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Historic MIT Lab Celebrates 50th With Symposium

Research provided basis for modern electronics, medical devices and linguistic theory

Cambridge, MA--The lab that developed the first practical atomic clock, introduced the LISP programming language, did research on electronic noise that has made communication between modems possible, and launched the study of modern communication and control is celebrating its 50th anniversary with a symposium on November 1-2. From basic research in high resolution television that laid the groundwork for products such as high definition television (HDTV) to basic research in atomic physics which has enabled precision timing, navigation and manufacturing, the Massachusetts Institute of Technology's Research Laboratory of Electronics (RLE) has been extremely prolific.

The foundation for today's computing and optical networking would not have been possible without the work initiated at RLE. The lab's work on digital signal processing led to a variety of applications including the development of the crystal clear sound of digital audio. The Global Positioning System (GPS) which uses satellites to provide positioning and navigational information, also has some of its technological roots at RLE.

Indeed, without RLE's basic research and the technology developed from it, we would not have cellular phones, machines that convert text to speech for visually impaired individuals, compact disc players, cochlear implants, the integrated circuits that are the brain behind our computers, or fiber optic communication.

"RLE has provided the basis for human communications with machines," said Jonathan Allen, professor of electrical engineering and computer science and director of RLE. "We have essentially given birth to a whole new industry, which is now growing rapidly, as human-computer interaction becomes central to modern interactive systems."

RLE, MIT's first interdisciplinary lab, and one of the first in the country, grew out of MIT's Radiation Laboratory, or Rad Lab, which developed almost half of the radar systems the U.S. used in World War II. Its work, which initially expanded into microwave electronics and physics, microwave communications, electronic aids to computation and applied physics and engineering research, has spawned many fields of research at MIT, and its students and researchers have formed a number of companies contributing to the United States economy and commercializing the more basic research done at RLE.

"The lab's work is like the biological process of mitosis, where new nuclei develop and split off," said Prof. Allen.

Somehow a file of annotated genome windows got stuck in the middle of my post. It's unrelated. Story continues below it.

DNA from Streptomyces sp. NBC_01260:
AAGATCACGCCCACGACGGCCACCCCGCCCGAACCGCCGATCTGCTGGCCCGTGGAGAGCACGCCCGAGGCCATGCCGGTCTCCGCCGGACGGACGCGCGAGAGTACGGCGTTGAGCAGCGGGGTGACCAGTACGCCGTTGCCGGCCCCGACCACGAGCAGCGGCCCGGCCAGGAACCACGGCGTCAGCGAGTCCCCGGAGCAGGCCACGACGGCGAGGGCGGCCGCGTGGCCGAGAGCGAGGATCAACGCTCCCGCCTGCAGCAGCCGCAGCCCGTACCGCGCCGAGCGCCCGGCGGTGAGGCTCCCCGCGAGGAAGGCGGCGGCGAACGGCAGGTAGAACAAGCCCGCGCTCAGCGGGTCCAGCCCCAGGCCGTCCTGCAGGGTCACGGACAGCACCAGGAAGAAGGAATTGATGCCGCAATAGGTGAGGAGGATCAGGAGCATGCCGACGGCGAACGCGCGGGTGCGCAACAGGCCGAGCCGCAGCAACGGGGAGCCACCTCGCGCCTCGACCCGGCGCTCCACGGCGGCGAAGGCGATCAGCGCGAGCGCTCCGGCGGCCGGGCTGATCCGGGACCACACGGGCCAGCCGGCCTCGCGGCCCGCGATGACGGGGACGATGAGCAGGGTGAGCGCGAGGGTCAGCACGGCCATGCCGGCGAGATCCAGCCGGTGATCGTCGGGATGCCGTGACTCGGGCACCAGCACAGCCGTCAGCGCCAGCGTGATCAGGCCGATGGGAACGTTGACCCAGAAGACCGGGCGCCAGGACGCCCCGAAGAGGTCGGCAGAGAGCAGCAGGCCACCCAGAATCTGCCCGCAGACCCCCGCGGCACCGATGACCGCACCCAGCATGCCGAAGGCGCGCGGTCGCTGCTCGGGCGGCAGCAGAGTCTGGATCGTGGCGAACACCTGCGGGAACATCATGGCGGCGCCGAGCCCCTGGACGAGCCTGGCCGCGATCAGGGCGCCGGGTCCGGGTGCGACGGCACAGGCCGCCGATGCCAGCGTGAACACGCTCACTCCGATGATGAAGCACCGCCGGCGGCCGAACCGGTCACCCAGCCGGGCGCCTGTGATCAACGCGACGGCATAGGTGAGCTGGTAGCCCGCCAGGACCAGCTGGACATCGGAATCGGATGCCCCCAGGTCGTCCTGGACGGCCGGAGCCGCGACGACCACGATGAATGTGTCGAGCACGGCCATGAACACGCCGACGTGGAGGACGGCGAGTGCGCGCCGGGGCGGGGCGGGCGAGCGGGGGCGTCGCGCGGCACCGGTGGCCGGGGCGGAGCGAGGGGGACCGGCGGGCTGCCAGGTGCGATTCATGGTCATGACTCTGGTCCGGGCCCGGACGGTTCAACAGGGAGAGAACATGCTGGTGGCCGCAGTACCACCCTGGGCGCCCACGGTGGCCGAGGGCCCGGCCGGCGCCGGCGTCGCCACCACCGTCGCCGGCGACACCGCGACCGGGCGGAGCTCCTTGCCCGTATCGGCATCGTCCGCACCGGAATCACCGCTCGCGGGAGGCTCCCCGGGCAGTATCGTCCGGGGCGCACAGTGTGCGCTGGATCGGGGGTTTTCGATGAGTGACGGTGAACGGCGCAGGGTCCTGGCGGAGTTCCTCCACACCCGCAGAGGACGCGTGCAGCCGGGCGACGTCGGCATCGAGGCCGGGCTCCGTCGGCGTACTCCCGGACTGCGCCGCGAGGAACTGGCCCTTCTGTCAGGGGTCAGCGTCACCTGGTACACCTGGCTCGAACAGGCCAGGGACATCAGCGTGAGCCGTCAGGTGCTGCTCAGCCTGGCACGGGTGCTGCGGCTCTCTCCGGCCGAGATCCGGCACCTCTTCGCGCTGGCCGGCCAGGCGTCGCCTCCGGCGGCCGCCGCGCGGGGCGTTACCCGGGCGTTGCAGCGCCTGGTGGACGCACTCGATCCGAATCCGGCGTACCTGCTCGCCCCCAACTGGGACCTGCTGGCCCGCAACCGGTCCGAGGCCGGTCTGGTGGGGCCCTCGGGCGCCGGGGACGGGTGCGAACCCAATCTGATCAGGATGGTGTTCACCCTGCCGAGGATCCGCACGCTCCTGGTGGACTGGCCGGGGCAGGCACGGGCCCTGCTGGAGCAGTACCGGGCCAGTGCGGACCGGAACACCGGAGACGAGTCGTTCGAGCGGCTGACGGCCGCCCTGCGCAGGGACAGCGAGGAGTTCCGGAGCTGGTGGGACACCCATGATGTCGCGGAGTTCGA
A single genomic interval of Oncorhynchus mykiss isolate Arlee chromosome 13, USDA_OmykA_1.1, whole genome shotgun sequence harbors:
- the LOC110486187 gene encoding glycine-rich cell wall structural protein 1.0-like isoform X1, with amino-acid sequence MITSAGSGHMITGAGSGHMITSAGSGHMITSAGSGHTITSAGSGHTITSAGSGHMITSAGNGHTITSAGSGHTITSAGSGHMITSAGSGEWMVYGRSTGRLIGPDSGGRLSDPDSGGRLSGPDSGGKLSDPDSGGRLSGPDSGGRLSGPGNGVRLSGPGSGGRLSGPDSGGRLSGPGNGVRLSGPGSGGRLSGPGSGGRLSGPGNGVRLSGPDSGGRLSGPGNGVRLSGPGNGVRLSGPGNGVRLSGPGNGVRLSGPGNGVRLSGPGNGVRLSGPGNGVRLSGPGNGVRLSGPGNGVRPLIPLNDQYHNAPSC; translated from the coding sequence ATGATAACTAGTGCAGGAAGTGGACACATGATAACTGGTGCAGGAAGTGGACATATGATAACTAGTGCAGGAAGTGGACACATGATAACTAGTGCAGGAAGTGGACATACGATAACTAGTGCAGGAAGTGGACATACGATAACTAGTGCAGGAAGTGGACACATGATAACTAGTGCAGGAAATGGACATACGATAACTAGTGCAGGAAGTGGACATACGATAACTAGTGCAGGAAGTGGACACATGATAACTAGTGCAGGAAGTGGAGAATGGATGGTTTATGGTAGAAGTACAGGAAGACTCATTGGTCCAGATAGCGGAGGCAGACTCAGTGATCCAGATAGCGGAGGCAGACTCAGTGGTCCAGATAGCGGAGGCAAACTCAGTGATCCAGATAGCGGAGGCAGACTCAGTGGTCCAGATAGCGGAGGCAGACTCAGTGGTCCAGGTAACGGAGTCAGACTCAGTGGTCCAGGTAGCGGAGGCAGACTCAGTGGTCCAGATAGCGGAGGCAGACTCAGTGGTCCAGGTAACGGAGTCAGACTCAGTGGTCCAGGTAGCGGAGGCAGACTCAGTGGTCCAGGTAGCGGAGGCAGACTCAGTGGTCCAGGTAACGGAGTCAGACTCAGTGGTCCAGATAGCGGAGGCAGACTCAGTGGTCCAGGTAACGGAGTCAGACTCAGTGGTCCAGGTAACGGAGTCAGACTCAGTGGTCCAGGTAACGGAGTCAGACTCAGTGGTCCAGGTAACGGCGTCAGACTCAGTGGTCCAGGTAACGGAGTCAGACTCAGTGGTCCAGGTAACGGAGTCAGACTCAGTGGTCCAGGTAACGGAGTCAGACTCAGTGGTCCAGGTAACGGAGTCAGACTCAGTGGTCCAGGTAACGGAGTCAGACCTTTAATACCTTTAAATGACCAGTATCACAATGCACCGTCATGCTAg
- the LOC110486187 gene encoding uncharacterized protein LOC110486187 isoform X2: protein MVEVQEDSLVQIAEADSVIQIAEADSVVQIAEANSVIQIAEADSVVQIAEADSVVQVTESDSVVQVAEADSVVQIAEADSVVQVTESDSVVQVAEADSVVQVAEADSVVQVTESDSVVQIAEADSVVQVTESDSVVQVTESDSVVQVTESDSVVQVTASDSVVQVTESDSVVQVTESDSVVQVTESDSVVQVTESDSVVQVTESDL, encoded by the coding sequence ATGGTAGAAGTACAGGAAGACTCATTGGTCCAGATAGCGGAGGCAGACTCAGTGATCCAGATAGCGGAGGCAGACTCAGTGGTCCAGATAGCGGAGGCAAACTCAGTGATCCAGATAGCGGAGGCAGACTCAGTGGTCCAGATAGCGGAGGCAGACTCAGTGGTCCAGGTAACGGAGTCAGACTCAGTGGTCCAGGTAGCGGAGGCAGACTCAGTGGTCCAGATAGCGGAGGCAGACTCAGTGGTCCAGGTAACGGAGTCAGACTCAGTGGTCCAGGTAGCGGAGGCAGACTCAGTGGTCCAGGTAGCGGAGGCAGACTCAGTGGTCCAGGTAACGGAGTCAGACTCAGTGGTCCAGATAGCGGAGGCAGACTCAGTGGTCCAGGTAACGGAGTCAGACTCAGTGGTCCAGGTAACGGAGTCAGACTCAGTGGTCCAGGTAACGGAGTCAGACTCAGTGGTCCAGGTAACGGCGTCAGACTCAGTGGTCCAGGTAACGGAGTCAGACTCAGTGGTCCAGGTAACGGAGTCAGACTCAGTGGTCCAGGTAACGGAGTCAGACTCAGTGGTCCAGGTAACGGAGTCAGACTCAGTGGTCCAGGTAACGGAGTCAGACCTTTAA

RLE has provided a home for new directions that stem from the lab's core interests. Work between RLE and the MIT Computation Lab in the early 1960s spun off Project MAC, the predecessor of MIT's Laboratory for Computer Science. MIT's linguistics department grew out of the lab's research in human communication in 1961. In 1976, MIT's Plasma Fusion Center was formed to expand on RLE's experimental efforts in plasmas. In the 1950s, the lab played a part in the formation of Lincoln Laboratory.

Over 75 companies such as Bose, EG&G, Lotus, International Data Group, PictureTel, ThermoElectron, Qualcomm, Damon and Intel were formed by students and researchers affiliated with the lab.

Throughout its history, RLE has continued to maintain a strong focus on all aspects of electronics. The fastest growing area in the lab is virtual environments, according to Prof. Allen, where goggles and other equipment are used to simulate certain perceptual experiences. Research is being done on training environments where the expense of mistakes is too high to bear--including ways to help Navy officers of the deck learn how to dock a submarine in a narrow river channel and training for laparoscopic surgery which is done through a small incision.

The lab also conducts research involving weather, sensory communication, prosthetics for hearing, computer-aided-design, non-invasive medical imaging techniques and a wide variety of other research.

The anniversary celebration begins with a poster session, open house and tours of the RLE labs from 1:00 - 5:00 pm. From 5:30-8:00 pm there will be an opening reception for the Compton Gallery exhibit on RLE's history and current research. Saturday, after an 8 am reunion breakfast, the technical talks will begin.

10:00 - 10:30 am: Dennis M. Freeman, "Watching Hearing: Measuring Nanometer Motions of the Inner Ear with a Light Microscope

10:30 - 11:00 am: James G. Fujimoto, "Biomedical Imaging and Diagnostics using Optical Coherence Tomography"

11:00 - 11:30 am: John D. Joannopoulos, "Predicting the Behavior of Materials"

11:45 am - 12:15 pm: Marc A. Kastner, "The Single-Electron Transistor and Other Devices of the Future"

12:15 - 12:45 pm: Wolfgang Ketterle, "Bose-Einstein Condensates: A New Form of Quantum Matter

12:45 - 1:15 pm: Gregory W. Wornell, "Signal Processing for Next-Generation Wireless Communications"

The plenary talks will begin at 2:30 pm with President Charles M. Vest speaking on science policy and RLE's role in solving societal needs. James Burke, host of the television series Connections and The Day the Universe Changed and author of The Axemaker's Gift and The Pinball Effect will speak at 4pm on the history of communication. The two-day event will wrap up with a diner celebration at 6:30 pm. Registration for the anniversary symposium is $100. The Friday events and the Saturday technical talks are free and open to the public on a space available basis. To register, contact RLE at 617-253-4653 or send e-mail to RLE's 50th anniversary web page, which includes on-line registration, is at

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